Workers may be at increased risk when working alone or in relative isolation, such as at a logging site or a temporary labour camp. For example, if workers get hurt while at such a camp, it may be difficult to get them appropriate medical treatment as quickly as possible. And isolated workers are more vulnerable to workplace violence.
For example, an Edmonton man was just charged with murder and other crimes in the stabbing deaths of two people at a work camp in northwestern Alberta. One of the deceased was a camp employee, while the other was a client. The attacker was also working at the camp. There were only 20 people there at the time of the attack.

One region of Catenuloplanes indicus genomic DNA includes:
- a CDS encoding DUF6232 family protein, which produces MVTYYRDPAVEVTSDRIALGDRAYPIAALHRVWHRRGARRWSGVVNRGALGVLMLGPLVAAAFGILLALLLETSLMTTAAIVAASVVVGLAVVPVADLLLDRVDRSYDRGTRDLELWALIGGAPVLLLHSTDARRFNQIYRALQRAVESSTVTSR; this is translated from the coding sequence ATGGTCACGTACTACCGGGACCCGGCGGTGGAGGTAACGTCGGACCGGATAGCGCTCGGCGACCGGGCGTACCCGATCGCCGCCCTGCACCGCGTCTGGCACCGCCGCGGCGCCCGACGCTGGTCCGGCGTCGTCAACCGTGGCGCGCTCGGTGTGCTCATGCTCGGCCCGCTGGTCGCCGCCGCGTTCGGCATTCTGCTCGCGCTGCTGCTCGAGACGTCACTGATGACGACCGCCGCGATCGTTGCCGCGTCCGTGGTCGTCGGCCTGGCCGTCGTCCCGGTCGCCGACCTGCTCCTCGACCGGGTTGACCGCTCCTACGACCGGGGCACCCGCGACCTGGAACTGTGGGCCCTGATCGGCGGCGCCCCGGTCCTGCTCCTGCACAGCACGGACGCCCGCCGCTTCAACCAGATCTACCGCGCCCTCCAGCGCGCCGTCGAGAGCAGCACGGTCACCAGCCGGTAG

To protect workers who work alone or at remote sites from violence and other safety hazards, you should conduct a workplace hazard assessment to identify the hazards faced by such workers and appropriate measures to protect them. (Use this working alone risk assessment form.)
In addition, train workers on what to do if they encounter potentially violent people on the job. (For example, give them this safety talk on the hazards of working alone.)
Here are additional tips for protecting workers when they’re alone.
And for more information on addressing workplace violence, go to the OHS Insider’s Workplace Violence Compliance Centre.